There have been plenty of discussions about using prebiotics and probiotics in your child’s diet, and there has been a lot of discussion lately (in both medical and lay literature) surrounding the use of prebiotics and probiotics.
What is the difference between the two?
The first question patients/parents often ask is what is the difference between the two “biotics”? Prebiotics are non-digestible nutrients that are found in foods such as legumes, fruits and whole grains. They are also found in breast milk. Prebiotics have also been called fermentable fiber. Once ingested, prebiotics may be used as an energy source for the good bacteria that live in the intestines. Probiotics are beneficial live bacteria that you actually ingest. These bacteria then pass from the stomach into the intestine to promote “gut health.” The gut is full of bacteria, and these are the “good bacteria.”
There are currently hundreds of different probiotics being marketed. The research on the value of using prebiotics and probiotics has been ongoing, but there are actually very few randomized, double blind, controlled studies to show that prebiotics and probiotics provide any true benefit to treat many of the diseases that they are marketed to treat.
There are several areas where probiotics have been shown to be beneficial. By beginning probiotics early in the course of a viral “tummy infection” in children, the length of diarrhea may be reduced by one day. Probiotics have also been shown to be moderately effective in helping to prevent antibiotic associated diarrhea, but not for treatment of that diarrhea.
There are also studies that are looking at giving very low birth weight premature infants probiotics to help prevent a serious intestinal infection called necrotizing enterocolitis. To date, there seems to be evidence to support this; and there are currently more ongoing studies. Studies are also being done to look at the use of probiotics as an adjunct to the treatment of irritable bowel syndrome, infantile colic and chronic ulcerative colitis as well as to possibly prevent eczema. While preliminary results are “encouraging,” there is not enough evidence to date to support their widespread use. In the meantime, there are so many different products available.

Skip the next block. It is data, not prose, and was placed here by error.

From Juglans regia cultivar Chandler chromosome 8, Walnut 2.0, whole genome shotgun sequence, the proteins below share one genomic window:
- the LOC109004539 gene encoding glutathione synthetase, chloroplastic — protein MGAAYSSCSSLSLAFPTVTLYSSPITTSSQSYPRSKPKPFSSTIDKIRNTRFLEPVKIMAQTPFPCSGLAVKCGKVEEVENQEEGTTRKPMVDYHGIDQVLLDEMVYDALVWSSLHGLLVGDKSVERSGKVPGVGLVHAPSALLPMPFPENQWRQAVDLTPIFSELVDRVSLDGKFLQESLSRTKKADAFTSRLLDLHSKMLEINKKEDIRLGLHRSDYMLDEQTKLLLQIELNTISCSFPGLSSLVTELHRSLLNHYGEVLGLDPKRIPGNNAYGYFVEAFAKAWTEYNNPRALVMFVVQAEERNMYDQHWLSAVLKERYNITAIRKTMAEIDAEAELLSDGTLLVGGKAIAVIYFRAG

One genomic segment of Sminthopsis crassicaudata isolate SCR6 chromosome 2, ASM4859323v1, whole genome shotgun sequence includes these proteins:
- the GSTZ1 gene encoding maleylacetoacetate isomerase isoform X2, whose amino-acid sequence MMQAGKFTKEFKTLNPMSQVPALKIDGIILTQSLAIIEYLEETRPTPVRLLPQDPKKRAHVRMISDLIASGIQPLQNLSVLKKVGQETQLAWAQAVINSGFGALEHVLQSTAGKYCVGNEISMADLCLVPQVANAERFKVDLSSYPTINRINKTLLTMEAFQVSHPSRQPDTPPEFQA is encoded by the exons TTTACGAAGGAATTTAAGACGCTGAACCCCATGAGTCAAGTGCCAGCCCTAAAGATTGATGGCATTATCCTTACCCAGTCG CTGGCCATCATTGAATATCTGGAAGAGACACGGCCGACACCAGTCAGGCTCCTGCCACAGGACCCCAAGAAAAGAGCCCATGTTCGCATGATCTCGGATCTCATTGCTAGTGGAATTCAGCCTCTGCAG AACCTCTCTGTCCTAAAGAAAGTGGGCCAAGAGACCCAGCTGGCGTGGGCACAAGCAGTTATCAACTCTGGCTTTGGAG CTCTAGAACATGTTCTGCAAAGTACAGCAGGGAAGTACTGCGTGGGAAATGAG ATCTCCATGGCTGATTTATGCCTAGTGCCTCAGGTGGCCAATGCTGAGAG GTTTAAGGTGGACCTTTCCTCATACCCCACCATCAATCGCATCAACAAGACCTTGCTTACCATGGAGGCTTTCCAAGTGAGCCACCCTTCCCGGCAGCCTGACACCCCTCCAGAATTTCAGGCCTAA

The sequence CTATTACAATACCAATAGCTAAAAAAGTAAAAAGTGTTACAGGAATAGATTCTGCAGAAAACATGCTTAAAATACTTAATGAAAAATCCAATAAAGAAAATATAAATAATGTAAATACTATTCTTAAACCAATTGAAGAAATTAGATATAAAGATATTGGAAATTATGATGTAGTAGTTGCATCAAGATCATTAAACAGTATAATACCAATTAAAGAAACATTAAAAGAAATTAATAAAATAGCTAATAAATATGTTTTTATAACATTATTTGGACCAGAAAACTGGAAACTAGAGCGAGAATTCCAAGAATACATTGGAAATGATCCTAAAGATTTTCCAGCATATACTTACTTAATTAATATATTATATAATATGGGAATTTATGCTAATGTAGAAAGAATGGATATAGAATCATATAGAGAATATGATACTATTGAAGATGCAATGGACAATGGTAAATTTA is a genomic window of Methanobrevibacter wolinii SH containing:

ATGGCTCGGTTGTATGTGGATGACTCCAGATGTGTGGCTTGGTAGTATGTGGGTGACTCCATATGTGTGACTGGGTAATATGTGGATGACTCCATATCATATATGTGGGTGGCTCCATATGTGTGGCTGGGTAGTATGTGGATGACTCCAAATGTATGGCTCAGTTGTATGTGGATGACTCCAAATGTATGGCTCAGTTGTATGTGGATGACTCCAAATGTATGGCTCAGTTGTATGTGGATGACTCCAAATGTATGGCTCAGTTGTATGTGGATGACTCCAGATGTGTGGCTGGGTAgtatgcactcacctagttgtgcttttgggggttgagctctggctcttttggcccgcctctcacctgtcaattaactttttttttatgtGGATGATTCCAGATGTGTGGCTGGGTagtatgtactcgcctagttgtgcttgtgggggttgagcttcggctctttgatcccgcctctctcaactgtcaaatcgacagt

Prebiotics and probiotics are now often found in dietary supplements as well as in yogurts, drink mixes and meal replacement bars. It is important to read the label to see if these products are making claims that are not proven such as, “protects from common colds” or “good bacteria helps heal body.” Many of the statements seem too good to be true!
Until further studies are done, there is no evidence that these products will harm otherwise healthy children. At the same time there is not a lot of data to recommend them. They should never be used in children who are immunocompromised, or who have indwelling catheters as they may cause infection. This is a good topic to discuss with your doctor as well.
(Dr. Sue Hubbard is an award-winning pediatrician, medical editor and media host. “The Kid’s Doctor” TV feature can be seen on more than 90 stations across the U.S. Submit questions at http://www.kidsdr.com. The Kid’s Doctor e-book, “Tattoos to Texting: Parenting Today’s Teen,” is now available from Amazon and other e-book vendors.)